The issue is fairly simple. Do your representatives support the wellbeing of 95 percent of their constituents or the 1-5% of their big money donors? It’s your choice in 2018.
John Gladden — Franklin, N.C.
Christianity must come to terms with science
In the June 1 issue of The Macon County News Richard Moore had a few words about my letter regarding the future of Christianity in America.
In my opinion, Mr. Moore entirely missed the point of my story.
Contrary to Mr. Moore’s suggestion, the Catholic Church long ago accepted evolution and in fact many Catholic priests have been scientists and contributed a great deal of knowledge to the scientific community. The Church and science get along just fine.
Until my last two years of high school, I attended Catholic schools and evolution was openly discussed.
Through a rather convoluted argument Mr. Moore seems to connect anyone who studies evolution as being either a humanist or an atheist and this is frankly an outrageous statement. Many evolutionary scientists are strong Christians.
Most interesting is that Mr. Moore presumes to tell God just how long His day is based on human understanding of the passage of time.
Taking comments by evolutionary scientists out of context Mr. Moore implies that there is no evidence of the so-called “missing Link” but in fact there is such evidence. “Lucy” for example is a fossil found in Africa representing a female human dating back 2.4 million years ago. And no, we can’t see evolution as it advances because it takes place over hundreds of thousands of years.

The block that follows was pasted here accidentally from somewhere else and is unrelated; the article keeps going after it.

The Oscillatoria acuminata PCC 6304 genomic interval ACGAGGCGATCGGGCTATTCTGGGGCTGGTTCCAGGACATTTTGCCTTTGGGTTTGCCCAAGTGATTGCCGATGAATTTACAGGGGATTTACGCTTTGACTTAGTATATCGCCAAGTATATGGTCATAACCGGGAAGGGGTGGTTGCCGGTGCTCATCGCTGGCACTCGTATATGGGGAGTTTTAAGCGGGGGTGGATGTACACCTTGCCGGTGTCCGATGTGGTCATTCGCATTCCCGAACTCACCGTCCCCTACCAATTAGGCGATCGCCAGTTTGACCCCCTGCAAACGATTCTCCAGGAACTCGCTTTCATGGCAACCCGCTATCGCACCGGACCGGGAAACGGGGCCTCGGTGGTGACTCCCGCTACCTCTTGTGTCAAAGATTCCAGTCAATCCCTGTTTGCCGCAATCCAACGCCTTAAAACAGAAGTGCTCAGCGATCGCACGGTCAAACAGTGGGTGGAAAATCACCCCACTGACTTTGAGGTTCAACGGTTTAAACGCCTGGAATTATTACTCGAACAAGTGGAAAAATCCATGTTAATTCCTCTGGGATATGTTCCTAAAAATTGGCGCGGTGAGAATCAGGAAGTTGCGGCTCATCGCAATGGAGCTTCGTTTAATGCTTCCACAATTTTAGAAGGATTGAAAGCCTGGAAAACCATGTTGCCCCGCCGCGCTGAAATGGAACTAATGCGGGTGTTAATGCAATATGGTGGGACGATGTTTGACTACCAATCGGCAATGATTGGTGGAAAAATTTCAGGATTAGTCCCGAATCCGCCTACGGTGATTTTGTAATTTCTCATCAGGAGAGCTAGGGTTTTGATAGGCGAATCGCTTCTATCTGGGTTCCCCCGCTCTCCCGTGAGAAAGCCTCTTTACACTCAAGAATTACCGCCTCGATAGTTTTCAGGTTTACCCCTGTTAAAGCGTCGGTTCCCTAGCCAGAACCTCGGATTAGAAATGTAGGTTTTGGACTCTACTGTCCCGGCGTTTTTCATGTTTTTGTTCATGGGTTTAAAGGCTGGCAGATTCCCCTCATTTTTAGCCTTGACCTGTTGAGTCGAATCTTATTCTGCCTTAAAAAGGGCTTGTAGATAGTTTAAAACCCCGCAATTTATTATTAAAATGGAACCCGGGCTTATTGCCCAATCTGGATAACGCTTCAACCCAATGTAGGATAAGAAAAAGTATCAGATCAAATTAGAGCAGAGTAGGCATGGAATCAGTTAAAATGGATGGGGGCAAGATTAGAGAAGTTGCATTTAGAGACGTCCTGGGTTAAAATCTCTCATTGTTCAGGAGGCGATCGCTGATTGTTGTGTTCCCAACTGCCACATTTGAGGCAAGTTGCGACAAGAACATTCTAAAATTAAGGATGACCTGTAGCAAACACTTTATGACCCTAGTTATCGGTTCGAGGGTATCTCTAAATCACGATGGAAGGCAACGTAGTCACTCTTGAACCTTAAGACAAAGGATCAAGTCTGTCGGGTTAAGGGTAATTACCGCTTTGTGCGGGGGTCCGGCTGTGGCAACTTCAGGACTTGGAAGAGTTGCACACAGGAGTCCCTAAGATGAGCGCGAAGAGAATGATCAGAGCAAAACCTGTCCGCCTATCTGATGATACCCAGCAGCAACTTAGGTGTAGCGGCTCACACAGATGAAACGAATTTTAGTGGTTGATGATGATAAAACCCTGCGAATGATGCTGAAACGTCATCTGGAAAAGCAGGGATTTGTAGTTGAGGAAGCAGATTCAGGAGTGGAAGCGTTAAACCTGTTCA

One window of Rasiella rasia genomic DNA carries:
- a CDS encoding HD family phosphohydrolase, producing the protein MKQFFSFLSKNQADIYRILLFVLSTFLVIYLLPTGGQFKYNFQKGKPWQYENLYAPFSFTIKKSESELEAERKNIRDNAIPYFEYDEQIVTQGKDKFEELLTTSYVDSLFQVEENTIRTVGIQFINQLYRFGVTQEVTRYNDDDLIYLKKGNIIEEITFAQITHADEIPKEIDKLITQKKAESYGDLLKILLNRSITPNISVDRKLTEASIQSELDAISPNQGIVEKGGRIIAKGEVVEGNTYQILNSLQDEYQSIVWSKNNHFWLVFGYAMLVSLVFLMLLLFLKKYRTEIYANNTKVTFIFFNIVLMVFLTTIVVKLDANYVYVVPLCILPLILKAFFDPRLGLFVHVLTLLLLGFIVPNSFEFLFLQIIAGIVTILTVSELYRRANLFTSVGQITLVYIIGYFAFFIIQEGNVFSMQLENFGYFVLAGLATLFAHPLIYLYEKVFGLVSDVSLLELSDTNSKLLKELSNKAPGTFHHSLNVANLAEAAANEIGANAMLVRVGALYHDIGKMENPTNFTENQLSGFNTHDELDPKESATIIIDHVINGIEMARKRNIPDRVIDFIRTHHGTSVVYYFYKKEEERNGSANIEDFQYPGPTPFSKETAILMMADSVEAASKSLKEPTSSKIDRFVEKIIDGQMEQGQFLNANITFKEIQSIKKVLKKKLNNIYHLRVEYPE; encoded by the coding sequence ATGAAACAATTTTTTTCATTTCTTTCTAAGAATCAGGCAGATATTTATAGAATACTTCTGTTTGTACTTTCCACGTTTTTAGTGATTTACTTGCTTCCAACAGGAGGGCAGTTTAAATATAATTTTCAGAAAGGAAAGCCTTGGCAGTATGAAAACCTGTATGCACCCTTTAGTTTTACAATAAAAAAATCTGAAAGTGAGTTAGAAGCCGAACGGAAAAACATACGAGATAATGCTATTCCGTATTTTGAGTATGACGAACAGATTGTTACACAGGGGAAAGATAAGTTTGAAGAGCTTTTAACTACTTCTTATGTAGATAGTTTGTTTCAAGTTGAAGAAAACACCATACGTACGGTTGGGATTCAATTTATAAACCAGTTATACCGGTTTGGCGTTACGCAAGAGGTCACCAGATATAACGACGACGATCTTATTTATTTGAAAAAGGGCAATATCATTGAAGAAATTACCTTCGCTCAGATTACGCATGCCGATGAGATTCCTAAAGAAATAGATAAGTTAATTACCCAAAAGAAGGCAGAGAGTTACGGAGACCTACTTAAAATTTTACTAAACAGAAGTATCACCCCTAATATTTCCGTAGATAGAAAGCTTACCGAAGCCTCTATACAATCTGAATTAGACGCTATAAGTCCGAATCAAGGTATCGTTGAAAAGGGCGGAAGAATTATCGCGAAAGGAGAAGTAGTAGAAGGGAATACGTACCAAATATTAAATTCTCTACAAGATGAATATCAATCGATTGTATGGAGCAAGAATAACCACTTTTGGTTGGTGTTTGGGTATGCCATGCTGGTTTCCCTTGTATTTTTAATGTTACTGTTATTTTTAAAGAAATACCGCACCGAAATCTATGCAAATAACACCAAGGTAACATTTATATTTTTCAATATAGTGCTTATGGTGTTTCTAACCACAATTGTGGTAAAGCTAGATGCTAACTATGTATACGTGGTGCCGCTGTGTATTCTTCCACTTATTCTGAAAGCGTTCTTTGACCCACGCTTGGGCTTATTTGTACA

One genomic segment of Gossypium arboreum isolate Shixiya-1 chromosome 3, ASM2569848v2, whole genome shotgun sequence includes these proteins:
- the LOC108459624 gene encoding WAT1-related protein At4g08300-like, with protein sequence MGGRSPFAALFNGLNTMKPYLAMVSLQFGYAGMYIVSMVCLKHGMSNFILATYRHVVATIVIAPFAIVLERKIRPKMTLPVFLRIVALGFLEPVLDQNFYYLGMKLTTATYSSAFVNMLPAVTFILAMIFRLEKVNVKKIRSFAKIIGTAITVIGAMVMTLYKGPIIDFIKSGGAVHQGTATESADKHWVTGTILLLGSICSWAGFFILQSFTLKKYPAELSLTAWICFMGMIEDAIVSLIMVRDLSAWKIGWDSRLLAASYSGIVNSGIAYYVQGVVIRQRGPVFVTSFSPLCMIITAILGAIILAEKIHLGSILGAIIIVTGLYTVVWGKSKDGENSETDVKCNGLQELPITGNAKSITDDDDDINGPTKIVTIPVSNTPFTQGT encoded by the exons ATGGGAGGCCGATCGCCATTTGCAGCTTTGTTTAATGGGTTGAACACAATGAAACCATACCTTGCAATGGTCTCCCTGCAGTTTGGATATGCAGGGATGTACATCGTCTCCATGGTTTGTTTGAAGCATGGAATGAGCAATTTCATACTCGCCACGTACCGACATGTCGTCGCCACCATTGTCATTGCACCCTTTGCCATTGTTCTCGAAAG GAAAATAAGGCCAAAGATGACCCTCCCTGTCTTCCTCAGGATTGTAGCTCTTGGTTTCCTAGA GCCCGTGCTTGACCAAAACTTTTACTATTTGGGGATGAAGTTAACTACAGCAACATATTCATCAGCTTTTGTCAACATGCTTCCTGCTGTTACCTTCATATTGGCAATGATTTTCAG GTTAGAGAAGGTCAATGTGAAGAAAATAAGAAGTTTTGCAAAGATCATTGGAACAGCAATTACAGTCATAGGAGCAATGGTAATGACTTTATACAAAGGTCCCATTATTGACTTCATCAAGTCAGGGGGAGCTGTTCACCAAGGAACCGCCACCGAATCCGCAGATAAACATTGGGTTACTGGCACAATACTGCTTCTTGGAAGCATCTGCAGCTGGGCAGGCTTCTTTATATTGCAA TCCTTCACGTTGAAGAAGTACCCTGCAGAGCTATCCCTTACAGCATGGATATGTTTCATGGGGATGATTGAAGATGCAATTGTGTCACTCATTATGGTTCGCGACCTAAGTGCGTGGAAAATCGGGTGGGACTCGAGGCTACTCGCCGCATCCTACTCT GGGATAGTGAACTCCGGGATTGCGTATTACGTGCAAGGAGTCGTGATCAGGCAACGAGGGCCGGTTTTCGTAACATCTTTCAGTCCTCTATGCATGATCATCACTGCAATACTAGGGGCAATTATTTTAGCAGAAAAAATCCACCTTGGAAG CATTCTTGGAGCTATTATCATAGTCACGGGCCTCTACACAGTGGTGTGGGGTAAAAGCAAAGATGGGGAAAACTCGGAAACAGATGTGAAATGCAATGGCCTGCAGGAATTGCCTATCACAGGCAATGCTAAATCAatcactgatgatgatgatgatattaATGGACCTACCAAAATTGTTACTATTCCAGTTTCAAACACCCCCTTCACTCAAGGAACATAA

However, there are some who have proposed a state of “punctuated equilibrium” which says that evolution can take place over a shorter period of time of only a couple of thousand years. In the meantime, nothing much happens until some additional mutations in our DNA occurs. In short, we may evolve in spurts and then stop for a while.
My letter was a warning to Christians in that church influence is declining and Christianity needs to address the problem. There are important reasons for this view.
For one, people are going to have a belief system, one way or the other. For our young, Hollywood celebrities are worshipped and for others, political ideology is the next thing to heaven.
More subtle, however, is that Islam is taking roots in America and lacking any solid belief system, many of our young are vulnerable to the strict rules inherent in Islam.
Our Liberal views are totally at odds with Islam but Islam provides the solid ground our young need. We must also understand that Islam is more of a political system built around a deity and not a true religion. Can a religious political system and democracy even coexist?
Not unlike the Reformation of the 16th century, Christianity is going to have to re-invent itself and find ways to come to terms with science.
Like it or not, science is going to lead the way and Christianity needs to evolve with science or get left behind.
Bob Wilson — Franklin, N.C.